UN Watch and Human Rights Watch – two very different animals but how clear does one make it?

January 9, 2013

Phyllis Bennis, a Fellow of the Institute for Policy Studies and of the Transnational Institute in Amsterdam, wrote in her blog through Al-Jazeera, on 9 January 2013, a very informative piece under the title: “Human Rights Watch: Time to stand with human rights defenders” with the provocative byline: It is disappointing to see HRW’s unwillingness to stand with those who are working to promote and defend human rights.

The full article one should certainly read at: http://www.aljazeera.com/indepth/opinion/2013/01/20131781532514238.html but what matters here is the policy question to what extent a (decent) NGO (i.c. HRW) should take to task another (very biased) NGO (i.c. UN Watch).

In short, the pro-Israeli, UN-bashing UN Watch discovered that the UN Special Rapporteur for Human Rights in the Occupied Palestinian Territory, US lawyer Richard Falk, was still ‘on the Board’ of HRW. HRW quickly replied that he was only a member of HRW’s local support committee in Santa Barbara, California, where he lives and that it was an oversight that he still held this honorary position and that it was rectified (“longstanding policy, applied many times, that no official from any government or UN agency can serve on any Human Rights Watch committee or its Board. It was an oversight on our part that we did not apply that policy in Richard Falk’s case several years ago when he assumed his UN position”).  UN Watch of course cried victory implying that Falk was expelled an enemy of human rights or because he is anti-Semitic.

The author of the blog finds fault with HRW’s meek response that did indeed not amount to a strong defense of Richard Falk’s credentials, impartiality and expertise. Should HRW not have made clear that substantively it stands with Richard Falk, that he was removed for technical reasons only and would be welcomed back as soon as he ceases to be UN Rapporteur? These are policy question that each NGO should answer for itself but in the context of UN Watch’s obsession to undermine the work of the UN in general and Richard Falk in particular a more robust stance would have been useful. I think that the similarity – even confusion –  in name should also have led HRW to take a tougher public stand.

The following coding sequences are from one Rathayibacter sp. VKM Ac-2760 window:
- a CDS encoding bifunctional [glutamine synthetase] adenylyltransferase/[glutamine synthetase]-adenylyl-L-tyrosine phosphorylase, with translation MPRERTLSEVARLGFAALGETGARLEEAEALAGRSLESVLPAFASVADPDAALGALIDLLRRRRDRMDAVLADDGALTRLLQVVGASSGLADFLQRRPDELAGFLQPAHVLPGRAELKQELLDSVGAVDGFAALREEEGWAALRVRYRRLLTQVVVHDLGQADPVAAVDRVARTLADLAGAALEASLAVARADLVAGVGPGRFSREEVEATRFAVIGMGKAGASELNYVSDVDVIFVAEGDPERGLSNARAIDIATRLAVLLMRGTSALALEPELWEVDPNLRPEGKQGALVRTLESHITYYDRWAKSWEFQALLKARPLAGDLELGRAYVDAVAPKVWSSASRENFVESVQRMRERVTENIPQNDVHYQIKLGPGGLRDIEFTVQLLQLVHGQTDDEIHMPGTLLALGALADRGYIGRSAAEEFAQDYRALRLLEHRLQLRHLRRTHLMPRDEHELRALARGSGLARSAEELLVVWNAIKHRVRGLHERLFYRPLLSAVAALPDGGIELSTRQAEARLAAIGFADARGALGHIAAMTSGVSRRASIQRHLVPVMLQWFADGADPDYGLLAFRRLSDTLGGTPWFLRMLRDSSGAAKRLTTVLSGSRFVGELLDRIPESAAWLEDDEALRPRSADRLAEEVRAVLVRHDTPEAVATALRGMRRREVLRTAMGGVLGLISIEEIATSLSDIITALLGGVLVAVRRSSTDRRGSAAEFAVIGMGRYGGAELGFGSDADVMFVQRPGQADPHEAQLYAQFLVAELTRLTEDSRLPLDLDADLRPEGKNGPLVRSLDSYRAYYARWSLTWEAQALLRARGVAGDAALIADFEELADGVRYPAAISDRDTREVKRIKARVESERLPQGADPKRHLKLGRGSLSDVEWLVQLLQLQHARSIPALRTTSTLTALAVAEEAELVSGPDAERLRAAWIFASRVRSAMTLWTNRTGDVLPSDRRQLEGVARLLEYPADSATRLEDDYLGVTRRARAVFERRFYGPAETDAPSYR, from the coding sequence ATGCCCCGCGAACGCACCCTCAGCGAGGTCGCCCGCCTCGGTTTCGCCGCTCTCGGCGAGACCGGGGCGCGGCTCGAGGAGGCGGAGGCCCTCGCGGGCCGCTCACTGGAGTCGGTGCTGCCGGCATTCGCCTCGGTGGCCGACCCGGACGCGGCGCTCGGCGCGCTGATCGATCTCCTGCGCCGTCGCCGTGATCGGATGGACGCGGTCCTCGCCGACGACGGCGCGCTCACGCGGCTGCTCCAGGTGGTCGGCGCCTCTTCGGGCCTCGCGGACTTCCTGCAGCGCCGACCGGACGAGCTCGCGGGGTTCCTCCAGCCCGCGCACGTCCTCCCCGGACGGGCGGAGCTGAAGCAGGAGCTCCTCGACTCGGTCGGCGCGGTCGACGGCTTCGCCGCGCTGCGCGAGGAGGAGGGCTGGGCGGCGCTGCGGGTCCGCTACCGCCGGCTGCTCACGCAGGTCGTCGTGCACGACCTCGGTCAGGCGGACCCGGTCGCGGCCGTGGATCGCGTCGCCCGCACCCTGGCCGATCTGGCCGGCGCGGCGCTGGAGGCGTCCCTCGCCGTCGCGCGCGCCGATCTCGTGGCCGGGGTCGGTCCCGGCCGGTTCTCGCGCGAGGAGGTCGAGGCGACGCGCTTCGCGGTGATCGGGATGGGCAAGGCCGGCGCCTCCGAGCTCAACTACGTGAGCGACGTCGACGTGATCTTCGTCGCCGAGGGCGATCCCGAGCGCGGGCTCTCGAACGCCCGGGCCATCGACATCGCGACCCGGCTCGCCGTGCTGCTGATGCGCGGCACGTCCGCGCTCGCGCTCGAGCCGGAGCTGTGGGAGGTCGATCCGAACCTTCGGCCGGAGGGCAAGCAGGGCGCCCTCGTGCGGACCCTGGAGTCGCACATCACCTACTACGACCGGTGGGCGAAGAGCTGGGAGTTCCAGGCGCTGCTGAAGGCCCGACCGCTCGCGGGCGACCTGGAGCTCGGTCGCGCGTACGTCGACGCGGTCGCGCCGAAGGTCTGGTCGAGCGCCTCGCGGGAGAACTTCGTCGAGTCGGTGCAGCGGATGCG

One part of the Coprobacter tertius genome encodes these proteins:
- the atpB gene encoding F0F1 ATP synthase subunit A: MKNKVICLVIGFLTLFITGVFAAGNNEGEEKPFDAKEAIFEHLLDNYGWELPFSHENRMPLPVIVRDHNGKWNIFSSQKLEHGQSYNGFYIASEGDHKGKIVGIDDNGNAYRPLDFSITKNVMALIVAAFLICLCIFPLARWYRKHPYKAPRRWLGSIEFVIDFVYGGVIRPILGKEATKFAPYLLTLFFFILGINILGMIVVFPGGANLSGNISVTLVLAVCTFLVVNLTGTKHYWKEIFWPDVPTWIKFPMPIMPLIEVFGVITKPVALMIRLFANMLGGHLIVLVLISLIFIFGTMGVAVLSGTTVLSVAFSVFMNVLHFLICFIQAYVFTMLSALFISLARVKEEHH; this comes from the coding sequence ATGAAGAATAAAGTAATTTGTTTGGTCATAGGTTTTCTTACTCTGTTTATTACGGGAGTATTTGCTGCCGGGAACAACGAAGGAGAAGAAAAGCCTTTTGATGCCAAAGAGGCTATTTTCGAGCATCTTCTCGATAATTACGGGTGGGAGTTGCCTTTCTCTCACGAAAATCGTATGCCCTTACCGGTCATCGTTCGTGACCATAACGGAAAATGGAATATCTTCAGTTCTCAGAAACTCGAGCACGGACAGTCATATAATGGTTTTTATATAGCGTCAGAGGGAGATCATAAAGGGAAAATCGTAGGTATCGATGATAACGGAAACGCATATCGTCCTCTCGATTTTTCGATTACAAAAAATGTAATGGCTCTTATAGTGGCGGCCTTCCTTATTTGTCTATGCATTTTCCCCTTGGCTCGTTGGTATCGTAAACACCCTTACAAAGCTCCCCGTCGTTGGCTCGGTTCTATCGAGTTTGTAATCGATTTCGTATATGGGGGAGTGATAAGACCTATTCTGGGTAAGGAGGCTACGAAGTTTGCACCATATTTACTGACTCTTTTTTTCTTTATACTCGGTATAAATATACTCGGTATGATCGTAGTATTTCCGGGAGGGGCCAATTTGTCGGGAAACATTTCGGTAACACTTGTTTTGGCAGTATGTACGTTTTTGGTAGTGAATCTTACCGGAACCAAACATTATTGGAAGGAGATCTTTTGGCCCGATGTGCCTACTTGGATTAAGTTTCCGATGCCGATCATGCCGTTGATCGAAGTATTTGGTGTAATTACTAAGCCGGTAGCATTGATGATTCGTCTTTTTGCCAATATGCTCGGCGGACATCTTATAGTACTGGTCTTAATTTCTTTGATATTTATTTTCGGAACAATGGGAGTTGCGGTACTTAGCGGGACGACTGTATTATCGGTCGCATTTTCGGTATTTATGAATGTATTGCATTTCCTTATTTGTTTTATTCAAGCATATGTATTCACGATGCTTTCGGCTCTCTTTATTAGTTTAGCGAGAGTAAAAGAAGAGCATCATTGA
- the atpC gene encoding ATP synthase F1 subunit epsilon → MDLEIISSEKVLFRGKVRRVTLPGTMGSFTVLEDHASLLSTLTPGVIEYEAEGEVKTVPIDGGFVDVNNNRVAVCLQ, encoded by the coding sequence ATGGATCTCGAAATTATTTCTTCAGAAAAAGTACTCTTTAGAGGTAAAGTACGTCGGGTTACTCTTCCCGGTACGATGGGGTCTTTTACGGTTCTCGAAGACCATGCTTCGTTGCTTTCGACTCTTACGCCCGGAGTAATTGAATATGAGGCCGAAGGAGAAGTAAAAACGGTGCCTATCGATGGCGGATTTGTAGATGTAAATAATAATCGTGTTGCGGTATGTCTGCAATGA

Phyllis Bennis concludes with: “Given his Middle East staff’s consistent work, there is no question that Ken Roth and the HRW board understand that human rights criticism of Israeli occupation is well-grounded in fact, and that such criticism remains a crucial element in changing the public, media and policymaking discourse in the United States. If we are ever to have any hope of changing US government policy in Palestine-Israel towards one grounded in human rights and international law, consistent human rights criticism and a willingness to stand with human rights defenders like Richard Falk when they face attack, remain crucial tools – for all human rights activists, including the leadership of Human Rights Watch.


One Response to “UN Watch and Human Rights Watch – two very different animals but how clear does one make it?”

  1. Boven van Th (IR) Says:

    Dear Hans,

    It is not always possible to react to all the communications I am receiving from you. I appreciate the time and efforts you are investing in this exercise. For now I want to make an exception and let you know that I am very pleased that you came out in support of Dick Falk whom I know for more than forty years as an excellent scholar and above all as a human rights defender of great integrity.

    Warmest regards, Theo van Boven

    ________________________________


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